How Raleigh Digital Connectors (RDC) Enabled Me To Be A Leader in Raleigh
We’re closing out our Digital Inclusion Week series with a post from Raleigh, NC. Habib Khadri, a sophomore at UNC- Chapel Hill in Computer Science and Business Administration, is an alum of the City of Raleigh’s Digital Connector program , sponsored by Google Fiber, which provides 14-18 year olds with technology and leadership training.
Being a leader isn’t reserved for individuals who are already placed in positions of authority, but rather invites individuals who possess determination, initiative, and a proactive mindset to step up and take charge. I have held numerous positions in clubs, organizations, and at work, but I cannot say I was a leader solely due to the title I was given. There are a multitude of initiatives where I was simply just a member, but can recall exact moments where I felt I exemplified what it means to be a leader.
Moving to Raleigh allowed me to participate in Raleigh Digital Connectors , a program for teenagers from backgrounds that are underrepresented in the technology industry. With support from Google Fiber, Digital Connectors offered leadership development aligned with community-based service projects. The program was close to my high school but the drastic difference in neighborhoods showed me the wealth gap that exists in Raleigh. The program’s classes were held in a low socioeconomic area where parents feared to drop off their children. My background coupled with my analytical nature allowed me to construct and present ideas to “bridge the divide” between socioeconomic classes within Raleigh. I was in the program for two years only to be invited back to be an instructor and later on, the speaker for two years in a row at the annual commencement ceremony.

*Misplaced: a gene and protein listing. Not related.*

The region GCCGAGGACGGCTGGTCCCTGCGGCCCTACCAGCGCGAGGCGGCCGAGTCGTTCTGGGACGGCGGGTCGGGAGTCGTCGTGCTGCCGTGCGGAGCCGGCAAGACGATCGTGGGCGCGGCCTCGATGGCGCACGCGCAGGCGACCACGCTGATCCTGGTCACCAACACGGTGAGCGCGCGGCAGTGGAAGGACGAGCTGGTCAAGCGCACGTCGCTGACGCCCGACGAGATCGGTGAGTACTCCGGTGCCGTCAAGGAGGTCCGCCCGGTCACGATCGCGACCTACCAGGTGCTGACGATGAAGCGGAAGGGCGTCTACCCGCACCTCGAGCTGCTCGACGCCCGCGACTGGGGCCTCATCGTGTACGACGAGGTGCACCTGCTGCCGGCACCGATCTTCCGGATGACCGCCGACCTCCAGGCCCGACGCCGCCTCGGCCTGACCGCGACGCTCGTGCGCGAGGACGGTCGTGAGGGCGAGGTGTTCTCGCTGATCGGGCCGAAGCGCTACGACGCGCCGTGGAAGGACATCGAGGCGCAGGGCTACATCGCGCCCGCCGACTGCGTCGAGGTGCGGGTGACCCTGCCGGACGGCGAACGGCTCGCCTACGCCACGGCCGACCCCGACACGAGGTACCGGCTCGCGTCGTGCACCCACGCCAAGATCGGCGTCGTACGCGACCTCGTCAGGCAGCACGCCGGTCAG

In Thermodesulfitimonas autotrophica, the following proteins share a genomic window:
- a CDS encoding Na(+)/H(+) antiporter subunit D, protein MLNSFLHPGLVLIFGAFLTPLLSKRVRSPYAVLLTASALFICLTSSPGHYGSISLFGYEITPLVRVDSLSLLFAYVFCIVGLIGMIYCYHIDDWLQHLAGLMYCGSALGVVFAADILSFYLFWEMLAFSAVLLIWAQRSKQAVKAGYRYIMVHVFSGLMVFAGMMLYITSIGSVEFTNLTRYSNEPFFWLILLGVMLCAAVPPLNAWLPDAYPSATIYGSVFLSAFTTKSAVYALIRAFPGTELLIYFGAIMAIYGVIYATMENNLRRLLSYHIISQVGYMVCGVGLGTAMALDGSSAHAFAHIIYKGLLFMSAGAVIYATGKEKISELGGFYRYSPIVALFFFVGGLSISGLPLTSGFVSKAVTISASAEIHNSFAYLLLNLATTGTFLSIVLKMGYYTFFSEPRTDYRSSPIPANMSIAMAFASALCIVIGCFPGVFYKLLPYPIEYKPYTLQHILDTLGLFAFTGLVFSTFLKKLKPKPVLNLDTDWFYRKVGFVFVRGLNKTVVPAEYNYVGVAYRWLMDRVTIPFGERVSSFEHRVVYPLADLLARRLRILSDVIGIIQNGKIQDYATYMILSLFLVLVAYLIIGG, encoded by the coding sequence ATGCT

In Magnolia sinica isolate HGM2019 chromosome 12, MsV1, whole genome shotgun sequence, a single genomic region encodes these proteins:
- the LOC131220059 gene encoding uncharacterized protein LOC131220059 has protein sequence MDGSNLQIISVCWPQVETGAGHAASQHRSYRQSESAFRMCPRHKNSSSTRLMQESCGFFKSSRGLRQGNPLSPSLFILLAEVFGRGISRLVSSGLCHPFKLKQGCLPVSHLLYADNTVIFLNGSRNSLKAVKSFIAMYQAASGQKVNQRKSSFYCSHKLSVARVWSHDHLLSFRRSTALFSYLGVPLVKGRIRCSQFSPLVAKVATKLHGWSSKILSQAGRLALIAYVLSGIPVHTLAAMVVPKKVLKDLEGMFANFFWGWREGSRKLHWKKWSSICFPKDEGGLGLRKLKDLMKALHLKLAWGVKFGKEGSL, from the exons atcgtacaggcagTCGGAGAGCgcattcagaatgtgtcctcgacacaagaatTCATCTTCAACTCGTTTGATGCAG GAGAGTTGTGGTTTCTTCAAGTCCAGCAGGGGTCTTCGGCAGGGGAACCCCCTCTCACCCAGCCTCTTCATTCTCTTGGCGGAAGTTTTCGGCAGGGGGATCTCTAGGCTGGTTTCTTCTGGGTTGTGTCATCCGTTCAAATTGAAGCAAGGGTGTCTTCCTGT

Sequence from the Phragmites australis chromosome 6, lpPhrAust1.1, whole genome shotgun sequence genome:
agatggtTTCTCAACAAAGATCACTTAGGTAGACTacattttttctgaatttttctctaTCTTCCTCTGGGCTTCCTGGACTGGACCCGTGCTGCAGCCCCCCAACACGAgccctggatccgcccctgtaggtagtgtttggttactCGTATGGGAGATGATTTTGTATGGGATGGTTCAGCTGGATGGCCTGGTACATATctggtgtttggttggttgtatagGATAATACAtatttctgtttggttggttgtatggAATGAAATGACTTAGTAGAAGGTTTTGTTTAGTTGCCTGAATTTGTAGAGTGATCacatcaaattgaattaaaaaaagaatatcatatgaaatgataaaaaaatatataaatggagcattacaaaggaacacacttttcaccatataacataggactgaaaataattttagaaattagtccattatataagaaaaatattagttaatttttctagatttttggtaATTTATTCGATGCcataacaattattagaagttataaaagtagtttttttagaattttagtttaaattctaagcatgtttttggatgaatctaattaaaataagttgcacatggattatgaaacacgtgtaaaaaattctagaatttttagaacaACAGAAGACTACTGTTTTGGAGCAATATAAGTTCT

Raleigh Digital Connectors has an annual program called “The Oak City Techathon” which enabled me to become an instructor within my community. Whether it was creating a Facebook account for senior citizens and allowing them to connect with long lost friends or teaching young kids how to assemble basic robots, I was able to spark a newfound interest in a multitude of groups scattered across the city of Raleigh. I knew these people would learn and then be inspired to teach what they learn to their peers.
I want to work toward eliminating the wealth gap and bring communities together so everyone has access to resources that are only available in the affluent areas. I think a step toward equity between these communities is to promote programs such as Raleigh Digital Connectors. I feel it is my experiences that enable me to be a global leader. Being a leader doesn’t mean just sitting back and delegating tasks, but involves hands-on experience and the ambition to want to better your community, whether it be local or global. I learned that even when you feel insignificant, everybody has to start somewhere.
Posted by Habib Khadri, UNC-Chapel Hill student and Raleigh Digital Connectors alum